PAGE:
BATESVILLE, Ind. — Batesville residents, Rumpke will collect large items, which are classified as materials too large to fit in a garbage can and/or heavier than 75 pounds, tomorrow morning.This one-day event begins at 5:00 A.M.Please put your items out tonight before going to bed so nothing gets missed.Electronic devices, building and construction materials, remodeling materials both interior and exterior, landscape materials, car body parts, steel or metal framing, and tree limbs, grass clippings, or leaves, will not be accepted.Refrigerators, AC units, and freezers will not be picked up unless they have a sticker on them showing that the CFC’s were removed by a certified person.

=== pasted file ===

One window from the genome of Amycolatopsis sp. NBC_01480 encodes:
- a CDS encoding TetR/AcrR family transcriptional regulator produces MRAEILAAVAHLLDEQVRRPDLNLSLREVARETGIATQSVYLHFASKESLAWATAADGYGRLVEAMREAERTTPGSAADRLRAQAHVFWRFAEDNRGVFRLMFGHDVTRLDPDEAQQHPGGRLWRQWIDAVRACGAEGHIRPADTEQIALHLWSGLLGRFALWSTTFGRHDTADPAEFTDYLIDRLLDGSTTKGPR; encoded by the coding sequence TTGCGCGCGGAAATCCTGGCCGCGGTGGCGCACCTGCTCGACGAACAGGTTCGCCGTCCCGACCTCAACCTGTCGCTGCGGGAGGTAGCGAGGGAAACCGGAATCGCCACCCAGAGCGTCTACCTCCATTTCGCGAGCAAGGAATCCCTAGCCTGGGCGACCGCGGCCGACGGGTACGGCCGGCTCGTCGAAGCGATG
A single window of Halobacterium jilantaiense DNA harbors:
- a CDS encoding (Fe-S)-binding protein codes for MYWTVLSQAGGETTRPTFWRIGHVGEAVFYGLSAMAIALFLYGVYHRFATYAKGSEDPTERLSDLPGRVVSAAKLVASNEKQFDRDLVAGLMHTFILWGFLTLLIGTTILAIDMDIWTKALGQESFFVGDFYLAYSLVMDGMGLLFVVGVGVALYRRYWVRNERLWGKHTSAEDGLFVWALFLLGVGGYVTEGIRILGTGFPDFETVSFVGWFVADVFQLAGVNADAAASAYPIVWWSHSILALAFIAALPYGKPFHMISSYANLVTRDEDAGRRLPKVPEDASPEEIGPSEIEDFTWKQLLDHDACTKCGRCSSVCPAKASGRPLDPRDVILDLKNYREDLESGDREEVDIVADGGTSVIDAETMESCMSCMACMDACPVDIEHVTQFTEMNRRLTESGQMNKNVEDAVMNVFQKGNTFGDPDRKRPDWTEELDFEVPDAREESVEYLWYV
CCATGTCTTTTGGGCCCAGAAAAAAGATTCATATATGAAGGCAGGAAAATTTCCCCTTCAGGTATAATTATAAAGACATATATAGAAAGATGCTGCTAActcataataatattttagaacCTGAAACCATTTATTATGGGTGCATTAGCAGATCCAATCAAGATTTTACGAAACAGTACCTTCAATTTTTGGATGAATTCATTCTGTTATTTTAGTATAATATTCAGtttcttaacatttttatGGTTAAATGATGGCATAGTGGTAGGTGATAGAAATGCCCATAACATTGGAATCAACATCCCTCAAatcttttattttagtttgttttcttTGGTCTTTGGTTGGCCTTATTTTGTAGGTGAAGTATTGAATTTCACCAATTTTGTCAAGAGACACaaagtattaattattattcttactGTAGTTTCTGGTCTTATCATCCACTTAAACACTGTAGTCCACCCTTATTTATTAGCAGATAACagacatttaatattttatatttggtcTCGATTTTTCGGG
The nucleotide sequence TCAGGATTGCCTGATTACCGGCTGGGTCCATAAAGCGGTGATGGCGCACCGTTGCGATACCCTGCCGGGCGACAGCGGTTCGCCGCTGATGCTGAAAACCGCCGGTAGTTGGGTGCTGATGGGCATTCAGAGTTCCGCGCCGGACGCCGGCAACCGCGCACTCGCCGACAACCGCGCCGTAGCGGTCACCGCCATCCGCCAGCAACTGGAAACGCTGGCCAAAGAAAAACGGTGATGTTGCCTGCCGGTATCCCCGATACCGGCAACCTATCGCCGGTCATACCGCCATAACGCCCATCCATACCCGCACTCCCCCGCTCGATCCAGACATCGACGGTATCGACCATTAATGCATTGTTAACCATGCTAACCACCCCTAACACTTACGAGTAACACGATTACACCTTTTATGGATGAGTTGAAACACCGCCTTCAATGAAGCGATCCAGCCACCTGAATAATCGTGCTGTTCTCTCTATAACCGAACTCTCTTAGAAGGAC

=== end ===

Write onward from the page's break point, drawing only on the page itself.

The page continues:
Nearly 2,200 students, teachers and parents from across 28 schools attended the USC Viterbi Robotics Open House, an annual event sponsored by the Center for Robotics and Embedded Systems. Robotics researchers from the Viterbi School of Engineering made a comprehensive exhibition of all the research activities that are in progress at Viterbi.The principle organizers of the event were Maja Mataric, vice dean of research, and Katie Mills, outreach administrator for Viterbi.The event is part of the ongoing outreach efforts of Viterbi Adopt-a-School, Adopt-a-Teacher program, which aims to motivate the next generation of engineers with the creativity and possibilities of science, technology, engineering, math and machines.“USC has a relationship with a number of schools that are part of what is called as the ‘USC Family of Schools,’” said Michelle Flowers Taylor, director of the Institute of Engineering Community and Cultural Competence. “We have this ongoing relationship with schools in the area, and we engage the students and their teachers in various on-campus activities in our schools to help really provide an exposure to the students to engineering and computer science.”Graduate and postdoctoral students talked about what robotics is and how they first became interested in engineering, in addition to showing them application specific robots that they have developed. One example is Scribbler, a bot designed and programmed by Colin Quinsey, a biomedical engineer, that autonomously finds its way through a maze drawn in black ink on paper. Quinsey, talked about assembling sensors and actuators in a sized chassis which act as the eyes, ears and limbs of the robot.“A lot of our projects are open ended,” Quinsey said. “We don’t have instruction based projects, rather this is a task that you have to do and you have to solve it in whatever manner you can”.The USC VexU Robotics team, a multidisciplinary mechatronics design team and a finalist in the 2016 Vex World Competition for the design, fabrication and programming of its custom built robots, also put up a display.Students were also shown the possibilities of controlling robots through brainwaves. Ali Marjaninejad, a doctoral candidate in biomedical engineering and Chris Lynn, a postdoctoral student in brain body dynamics, talked about their “Modellers” research which has been ongoing in collaboration with the Caltech David Andersen Lab. The research goes a long way to help patients with disabilities mimic the abilities of a normal person with mechanical prosthetic. Marjaninejad and Lynn explained how electrodes arranged on the brain surface of a subject carried signals to the robot controller which acted to the accord of the user.“I’m studying the physiology of movement and muscle control, particularly manual dexterity,” Lynn said. “We are doing this to learn not only how dexterity is possible, but also using small hand manipulation tasks in order to quantify and characterize disease states.”Zhi Su, a biomedical engineer, put up a display of robotic arm which could drive a screw into a machine.“The way my project works is actually very intuitive,” Su said. “Robots have a memory of their previous experience with one form of objects and then use the experience to do other forms of different objects.”